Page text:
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Pontiac, which had built its reputation for performance in the 1960s and 1970s, is now being eliminated from the GM platform.
In what he called an “extremely personal decision,” GM Chief Executive Officer Fritz Henderson said the Pontiac brand would be closed by 2010.
The announcement was made today following a General Motors business plan meeting with the Obama administration. The plan called for revising the total number of hourly jobs eliminated under the company’s plan to 21,000, the shedding of 2,600 dealerships and a restructuring of the company’s financials, Henderson also said GM will be left with four brands Chevrolet, Buick, GMC and Cadillac. Decisions on what to do with Saturn, Saab and Hummer will be made soon.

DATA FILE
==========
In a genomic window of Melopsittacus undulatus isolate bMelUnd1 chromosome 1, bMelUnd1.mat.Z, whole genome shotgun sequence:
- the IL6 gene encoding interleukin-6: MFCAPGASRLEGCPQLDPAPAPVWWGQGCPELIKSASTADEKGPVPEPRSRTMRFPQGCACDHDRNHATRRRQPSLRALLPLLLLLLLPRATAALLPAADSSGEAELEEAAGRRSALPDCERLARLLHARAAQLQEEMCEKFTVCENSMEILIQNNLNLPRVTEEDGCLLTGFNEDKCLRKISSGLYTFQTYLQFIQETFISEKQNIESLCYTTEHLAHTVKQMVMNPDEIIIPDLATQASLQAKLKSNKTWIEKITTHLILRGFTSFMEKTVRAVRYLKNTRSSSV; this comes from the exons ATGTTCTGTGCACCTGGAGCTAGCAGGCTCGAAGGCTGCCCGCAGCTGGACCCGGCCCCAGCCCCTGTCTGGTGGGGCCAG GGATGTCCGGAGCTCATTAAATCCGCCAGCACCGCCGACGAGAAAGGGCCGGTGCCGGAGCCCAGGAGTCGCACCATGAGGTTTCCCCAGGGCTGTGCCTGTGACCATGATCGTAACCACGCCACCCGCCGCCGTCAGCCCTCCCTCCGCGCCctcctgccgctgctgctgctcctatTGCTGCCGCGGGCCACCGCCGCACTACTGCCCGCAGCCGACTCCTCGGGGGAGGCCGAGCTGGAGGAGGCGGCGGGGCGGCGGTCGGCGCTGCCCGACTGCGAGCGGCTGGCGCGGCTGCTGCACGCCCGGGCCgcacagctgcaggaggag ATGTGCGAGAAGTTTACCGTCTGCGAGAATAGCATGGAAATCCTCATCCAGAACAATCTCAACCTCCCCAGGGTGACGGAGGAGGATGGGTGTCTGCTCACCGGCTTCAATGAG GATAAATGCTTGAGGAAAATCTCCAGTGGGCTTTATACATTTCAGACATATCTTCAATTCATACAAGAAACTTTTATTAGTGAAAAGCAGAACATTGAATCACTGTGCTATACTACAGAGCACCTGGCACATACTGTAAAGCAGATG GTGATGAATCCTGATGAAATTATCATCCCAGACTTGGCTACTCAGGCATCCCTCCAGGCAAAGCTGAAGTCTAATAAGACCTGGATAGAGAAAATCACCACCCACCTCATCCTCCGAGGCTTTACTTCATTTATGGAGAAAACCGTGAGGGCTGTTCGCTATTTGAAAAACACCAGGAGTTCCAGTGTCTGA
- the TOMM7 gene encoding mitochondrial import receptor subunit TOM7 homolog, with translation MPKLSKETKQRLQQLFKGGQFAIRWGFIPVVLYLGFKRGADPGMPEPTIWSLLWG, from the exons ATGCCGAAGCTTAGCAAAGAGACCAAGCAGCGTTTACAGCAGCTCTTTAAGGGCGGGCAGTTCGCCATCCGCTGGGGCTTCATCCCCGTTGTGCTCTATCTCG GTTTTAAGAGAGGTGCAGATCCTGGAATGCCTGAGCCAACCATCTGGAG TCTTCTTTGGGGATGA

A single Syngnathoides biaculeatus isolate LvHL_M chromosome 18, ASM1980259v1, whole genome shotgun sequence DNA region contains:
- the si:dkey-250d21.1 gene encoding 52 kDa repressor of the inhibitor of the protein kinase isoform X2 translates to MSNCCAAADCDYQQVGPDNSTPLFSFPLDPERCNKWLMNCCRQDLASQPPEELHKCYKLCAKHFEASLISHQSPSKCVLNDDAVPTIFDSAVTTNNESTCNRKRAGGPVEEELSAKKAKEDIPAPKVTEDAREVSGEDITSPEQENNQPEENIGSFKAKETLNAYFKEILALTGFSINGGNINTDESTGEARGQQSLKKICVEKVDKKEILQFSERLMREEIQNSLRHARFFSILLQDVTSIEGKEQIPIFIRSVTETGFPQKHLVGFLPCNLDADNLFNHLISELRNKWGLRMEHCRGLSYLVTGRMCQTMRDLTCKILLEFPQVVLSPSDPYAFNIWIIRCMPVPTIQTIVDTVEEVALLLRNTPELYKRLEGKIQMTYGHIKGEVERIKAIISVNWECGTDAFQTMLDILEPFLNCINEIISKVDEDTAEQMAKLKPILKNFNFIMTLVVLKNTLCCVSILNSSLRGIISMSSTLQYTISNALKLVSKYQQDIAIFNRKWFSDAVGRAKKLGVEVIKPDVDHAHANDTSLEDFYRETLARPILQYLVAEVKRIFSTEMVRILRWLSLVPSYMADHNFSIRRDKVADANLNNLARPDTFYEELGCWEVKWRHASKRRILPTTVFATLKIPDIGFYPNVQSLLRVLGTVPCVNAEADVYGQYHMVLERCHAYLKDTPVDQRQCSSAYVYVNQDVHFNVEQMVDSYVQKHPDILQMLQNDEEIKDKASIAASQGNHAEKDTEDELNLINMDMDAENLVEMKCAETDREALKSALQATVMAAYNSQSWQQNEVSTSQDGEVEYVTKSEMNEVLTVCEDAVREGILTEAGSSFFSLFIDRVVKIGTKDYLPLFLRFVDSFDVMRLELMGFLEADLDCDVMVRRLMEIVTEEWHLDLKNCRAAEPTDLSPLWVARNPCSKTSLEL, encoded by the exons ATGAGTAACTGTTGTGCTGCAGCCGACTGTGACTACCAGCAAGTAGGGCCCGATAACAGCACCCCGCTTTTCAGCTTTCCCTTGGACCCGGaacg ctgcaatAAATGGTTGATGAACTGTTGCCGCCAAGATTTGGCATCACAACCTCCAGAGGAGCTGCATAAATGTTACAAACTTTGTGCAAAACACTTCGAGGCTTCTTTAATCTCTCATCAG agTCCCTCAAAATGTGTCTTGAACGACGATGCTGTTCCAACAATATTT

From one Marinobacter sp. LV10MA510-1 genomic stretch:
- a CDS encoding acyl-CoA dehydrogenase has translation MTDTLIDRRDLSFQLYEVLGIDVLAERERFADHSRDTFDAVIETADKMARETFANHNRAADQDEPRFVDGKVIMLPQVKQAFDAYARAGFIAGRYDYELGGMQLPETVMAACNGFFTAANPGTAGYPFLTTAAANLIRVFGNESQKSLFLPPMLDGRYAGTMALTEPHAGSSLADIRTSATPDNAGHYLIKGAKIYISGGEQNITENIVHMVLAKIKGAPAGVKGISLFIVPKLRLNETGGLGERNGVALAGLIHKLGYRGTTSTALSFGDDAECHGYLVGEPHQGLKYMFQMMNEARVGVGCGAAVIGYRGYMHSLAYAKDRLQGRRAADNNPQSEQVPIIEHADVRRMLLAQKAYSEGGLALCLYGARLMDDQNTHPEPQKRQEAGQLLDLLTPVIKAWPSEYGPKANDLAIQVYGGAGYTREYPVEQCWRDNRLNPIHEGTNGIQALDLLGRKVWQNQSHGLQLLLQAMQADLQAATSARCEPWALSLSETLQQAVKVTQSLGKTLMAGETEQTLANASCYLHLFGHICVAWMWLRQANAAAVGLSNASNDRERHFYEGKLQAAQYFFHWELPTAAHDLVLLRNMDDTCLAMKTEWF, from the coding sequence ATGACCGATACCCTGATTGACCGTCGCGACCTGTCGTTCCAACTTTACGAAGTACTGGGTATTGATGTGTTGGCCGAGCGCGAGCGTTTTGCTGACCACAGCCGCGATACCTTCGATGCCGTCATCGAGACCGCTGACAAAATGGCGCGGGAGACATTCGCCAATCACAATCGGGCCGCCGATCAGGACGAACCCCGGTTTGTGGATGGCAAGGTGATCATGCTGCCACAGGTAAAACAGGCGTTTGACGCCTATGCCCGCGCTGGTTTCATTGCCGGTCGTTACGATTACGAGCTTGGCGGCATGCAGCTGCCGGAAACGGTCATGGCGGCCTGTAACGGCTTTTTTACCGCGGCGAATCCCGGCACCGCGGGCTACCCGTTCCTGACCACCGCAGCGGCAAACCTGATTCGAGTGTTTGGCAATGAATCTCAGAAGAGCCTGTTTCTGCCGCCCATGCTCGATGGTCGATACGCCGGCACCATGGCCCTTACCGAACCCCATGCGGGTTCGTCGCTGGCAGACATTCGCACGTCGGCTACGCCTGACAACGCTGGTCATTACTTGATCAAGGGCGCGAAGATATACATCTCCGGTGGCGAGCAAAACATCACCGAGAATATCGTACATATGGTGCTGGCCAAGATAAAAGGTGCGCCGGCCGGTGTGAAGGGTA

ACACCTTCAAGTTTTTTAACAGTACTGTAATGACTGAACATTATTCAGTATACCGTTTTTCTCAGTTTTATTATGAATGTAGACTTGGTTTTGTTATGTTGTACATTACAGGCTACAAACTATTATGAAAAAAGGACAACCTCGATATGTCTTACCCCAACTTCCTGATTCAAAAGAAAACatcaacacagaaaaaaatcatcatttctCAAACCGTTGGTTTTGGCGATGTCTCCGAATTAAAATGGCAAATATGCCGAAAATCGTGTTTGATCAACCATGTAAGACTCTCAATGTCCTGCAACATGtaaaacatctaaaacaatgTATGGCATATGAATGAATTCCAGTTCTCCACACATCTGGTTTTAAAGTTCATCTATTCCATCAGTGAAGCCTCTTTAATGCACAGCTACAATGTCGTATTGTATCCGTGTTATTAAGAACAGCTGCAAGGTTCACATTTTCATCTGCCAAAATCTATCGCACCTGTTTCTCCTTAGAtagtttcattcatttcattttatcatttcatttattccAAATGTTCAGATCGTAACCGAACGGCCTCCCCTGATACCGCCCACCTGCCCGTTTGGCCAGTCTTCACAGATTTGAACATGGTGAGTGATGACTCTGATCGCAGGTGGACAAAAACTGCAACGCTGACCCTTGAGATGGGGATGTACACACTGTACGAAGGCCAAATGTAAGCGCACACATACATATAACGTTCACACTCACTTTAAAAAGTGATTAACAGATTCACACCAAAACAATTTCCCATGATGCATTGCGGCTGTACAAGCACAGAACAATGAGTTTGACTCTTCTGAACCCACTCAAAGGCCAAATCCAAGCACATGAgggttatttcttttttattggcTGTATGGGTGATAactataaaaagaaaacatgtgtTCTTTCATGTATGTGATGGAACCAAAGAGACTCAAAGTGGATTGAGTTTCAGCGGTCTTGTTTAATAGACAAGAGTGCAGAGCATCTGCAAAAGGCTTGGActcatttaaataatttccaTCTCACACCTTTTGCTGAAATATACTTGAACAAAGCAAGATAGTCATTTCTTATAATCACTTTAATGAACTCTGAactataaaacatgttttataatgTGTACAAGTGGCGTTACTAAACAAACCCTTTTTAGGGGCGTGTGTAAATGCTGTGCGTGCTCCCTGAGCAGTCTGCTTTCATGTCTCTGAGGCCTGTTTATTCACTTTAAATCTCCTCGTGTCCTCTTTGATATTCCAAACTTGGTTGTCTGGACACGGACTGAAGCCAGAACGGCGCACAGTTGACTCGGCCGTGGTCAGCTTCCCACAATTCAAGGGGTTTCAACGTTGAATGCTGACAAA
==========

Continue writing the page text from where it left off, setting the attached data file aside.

Pontiac had built its reputation for performance in the 1960s and 1970s with offerings like the GTO one of America’s first muscle cars and the Firebird and Firebird Trans Am.
According to www.welovepontiacs.com, the first Pontiac car was introduced in 1926 after GM acquired the Oakland Motor Car Co. of Pontiac, MI, in 1909.
Pontiac was meant to be a low-priced companion to GM’s “Oakland” line, but Pontiacs proved more popular. By 1929, half a million Pontiacs were sold.
And, while Oakland ended production in 1932, the Pontiac continued on with early models including the Chief and Master Six Coupe, to the Star Chief and Catalina.
The Pontiac fan site also noted that John DeLorean joined Pontiac in 1957 to head up advanced engineering. DeLorean, division general manager Semon “Bunkie” Knudsen and chief engineer Pete Estes inspired the cars that soon would reshape the division.
In recent years, efforts to revive Pontiac as a performance-oriented brand failed to work. GM had said that it wanted to keep Pontiac as a niche brand with one or two models. However, the government has been pressuring to the automaker consolidate brands that had been loosing money.